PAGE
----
Check Python Version on Windows
There are different ways you can check the version number of Python installed on a Windows PC.
The simplest way to determine the Python version installed on your computer is from the Start menu.
Simply search for “Python” in the Start menu and the application will pop up along with the version number, as in this picture:
However, this method does not show the micro version number, therefore may not be ideal for many.
From the Python App
Another method to find the Python version is through the Python terminal itself. All you need to do is open the app and the terminal will display the complete version.
Open the Python terminal either by searching for it in the search box in the taskbar, through the Start menu, or by typing in python in the Run Command box.
You will then see the full version of Python at the top of the terminal.
From Windows PowerShell
You can also check the installed Python version through Windows PowerShell. Simply run the following cmdlet in an elevated PowerShell instance:
You shall now see the version of Python installed on your PC.
When running the cmdlet given above, the chances are that you may run into an error stating the following:
Python was not found; run without arguments to install from Microsoft Store or disable this shortcut from Settings > Manage App Execution Aliases
This error occurs because Python does not automatically add itself to the environmental variables. However, you can add them yourself using these steps:
Navigate to the following directory using File Explorer:
Replace [Username] with the user account name you are using, and [XYZ] is Python’s version number which will vary according to the version that you have installed.
Moreover, the AppData directory is hidden, so you will either need to view hidden directories or enter the path for it manually in the navigation bar.
This path will be needed in the steps ahead. We navigate to this path using Explorer since it includes some variables, and we will need the exact path.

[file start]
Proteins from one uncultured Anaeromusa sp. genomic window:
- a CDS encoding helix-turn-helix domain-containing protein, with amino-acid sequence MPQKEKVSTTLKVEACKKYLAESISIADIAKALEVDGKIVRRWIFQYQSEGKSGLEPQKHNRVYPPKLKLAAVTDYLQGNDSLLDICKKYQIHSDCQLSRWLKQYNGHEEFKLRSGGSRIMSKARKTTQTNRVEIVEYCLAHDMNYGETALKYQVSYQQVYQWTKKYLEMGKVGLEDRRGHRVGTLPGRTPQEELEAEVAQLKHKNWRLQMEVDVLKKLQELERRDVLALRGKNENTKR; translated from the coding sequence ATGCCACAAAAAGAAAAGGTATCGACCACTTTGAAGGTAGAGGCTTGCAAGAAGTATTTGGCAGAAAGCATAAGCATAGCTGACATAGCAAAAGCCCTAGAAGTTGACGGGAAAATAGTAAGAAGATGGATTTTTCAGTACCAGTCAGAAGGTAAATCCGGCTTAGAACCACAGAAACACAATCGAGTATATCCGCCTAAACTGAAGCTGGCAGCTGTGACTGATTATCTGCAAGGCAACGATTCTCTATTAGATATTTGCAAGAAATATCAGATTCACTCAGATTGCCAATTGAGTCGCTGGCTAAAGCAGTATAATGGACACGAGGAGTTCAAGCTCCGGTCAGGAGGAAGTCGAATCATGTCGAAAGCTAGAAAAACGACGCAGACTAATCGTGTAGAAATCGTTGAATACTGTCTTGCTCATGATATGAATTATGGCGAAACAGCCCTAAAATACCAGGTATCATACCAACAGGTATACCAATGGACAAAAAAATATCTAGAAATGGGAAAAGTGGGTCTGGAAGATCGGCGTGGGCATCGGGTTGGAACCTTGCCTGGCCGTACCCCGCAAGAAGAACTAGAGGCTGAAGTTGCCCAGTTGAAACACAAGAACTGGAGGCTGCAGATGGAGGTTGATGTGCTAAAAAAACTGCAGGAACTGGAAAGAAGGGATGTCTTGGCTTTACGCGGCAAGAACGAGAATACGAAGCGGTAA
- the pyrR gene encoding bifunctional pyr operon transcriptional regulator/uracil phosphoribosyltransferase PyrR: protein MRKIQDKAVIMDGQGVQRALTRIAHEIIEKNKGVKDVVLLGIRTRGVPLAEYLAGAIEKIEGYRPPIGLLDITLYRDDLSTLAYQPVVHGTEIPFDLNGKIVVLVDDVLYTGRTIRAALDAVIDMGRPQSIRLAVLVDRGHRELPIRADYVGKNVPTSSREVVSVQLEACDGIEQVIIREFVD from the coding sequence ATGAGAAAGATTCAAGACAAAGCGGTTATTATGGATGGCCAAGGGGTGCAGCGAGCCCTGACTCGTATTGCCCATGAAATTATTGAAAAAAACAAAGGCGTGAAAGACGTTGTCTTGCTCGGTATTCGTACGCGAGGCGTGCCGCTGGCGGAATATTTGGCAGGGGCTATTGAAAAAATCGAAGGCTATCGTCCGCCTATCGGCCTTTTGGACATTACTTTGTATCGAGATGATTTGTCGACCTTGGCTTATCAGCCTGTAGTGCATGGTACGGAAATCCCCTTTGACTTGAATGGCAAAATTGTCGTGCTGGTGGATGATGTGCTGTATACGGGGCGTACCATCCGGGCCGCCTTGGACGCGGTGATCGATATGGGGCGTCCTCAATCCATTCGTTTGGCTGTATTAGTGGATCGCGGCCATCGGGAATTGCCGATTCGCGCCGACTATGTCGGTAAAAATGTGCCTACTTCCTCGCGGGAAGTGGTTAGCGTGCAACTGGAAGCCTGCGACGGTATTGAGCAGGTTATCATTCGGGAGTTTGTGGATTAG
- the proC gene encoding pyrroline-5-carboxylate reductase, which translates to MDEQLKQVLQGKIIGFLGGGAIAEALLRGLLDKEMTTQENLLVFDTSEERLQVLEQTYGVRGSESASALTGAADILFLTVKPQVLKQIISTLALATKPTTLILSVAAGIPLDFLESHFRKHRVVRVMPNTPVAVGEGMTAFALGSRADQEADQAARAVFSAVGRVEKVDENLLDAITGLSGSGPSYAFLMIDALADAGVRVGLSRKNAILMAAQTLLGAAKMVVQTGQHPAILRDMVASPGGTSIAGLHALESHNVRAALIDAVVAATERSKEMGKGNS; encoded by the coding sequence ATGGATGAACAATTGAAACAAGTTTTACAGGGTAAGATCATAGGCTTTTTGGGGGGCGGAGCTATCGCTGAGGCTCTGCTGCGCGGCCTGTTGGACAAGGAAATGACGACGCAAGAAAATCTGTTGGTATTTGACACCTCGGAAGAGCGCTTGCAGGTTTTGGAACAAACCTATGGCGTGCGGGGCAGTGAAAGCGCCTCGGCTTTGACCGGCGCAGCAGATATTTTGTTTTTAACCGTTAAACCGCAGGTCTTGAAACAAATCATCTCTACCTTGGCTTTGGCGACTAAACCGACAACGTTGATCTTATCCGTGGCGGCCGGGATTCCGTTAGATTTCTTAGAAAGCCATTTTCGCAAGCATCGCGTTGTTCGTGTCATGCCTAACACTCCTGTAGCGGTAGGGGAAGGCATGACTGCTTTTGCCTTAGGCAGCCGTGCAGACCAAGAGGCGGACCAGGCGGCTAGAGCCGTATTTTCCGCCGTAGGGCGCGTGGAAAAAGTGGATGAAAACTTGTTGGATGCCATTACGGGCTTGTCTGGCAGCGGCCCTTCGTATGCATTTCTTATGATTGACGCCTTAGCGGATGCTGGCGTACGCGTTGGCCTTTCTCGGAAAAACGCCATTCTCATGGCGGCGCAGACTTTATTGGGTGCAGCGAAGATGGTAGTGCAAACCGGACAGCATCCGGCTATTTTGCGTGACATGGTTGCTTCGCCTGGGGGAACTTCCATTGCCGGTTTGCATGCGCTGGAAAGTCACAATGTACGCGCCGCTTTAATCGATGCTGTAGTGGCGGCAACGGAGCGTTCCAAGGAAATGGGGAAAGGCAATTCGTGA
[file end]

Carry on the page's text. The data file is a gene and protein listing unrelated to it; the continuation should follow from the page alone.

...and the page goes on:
Now, we must add the environmental variables. To do that, open the System Properties applet by typing in sysdm.cpl in the Run Command box.
Switch to the Advanced tab and then click Environmental Variables.
From the Environmental Variables window, click Path under the System Variables section and then click Edit.
From the Edit window, click New, and then enter the following path from File Explorer:
Now click New again, and now enter the following variable:
Now click Ok on all the open windows to save the settings and close the windows.
After performing these steps, you should now be able to check the Python version from Windows PowerShell.
Check Python Version on macOS/Linux
Checking the installed Python version on macOS or a Linux machine is very much similar to Windows. All you need to do is run the following cmdlet in the terminal:
You should now get the complete version number for Python.
See List of Installed Python Versions
Users can install more than one Python version on their computers, provided the major build is different. In this case, you can obtain a list of the versions that are installed on your computer.
Just run the following cmdlet to see the version numbers of all Pythons installed on your computer in an elevated PowerShell instance:
Python developers can know which version is running on their computers using the given guide above. However, this information is only useful if you are looking for a specific version, having a specific feature or function. You can view the changelog history of all Python 3 versions from here and Python 2 versions from here.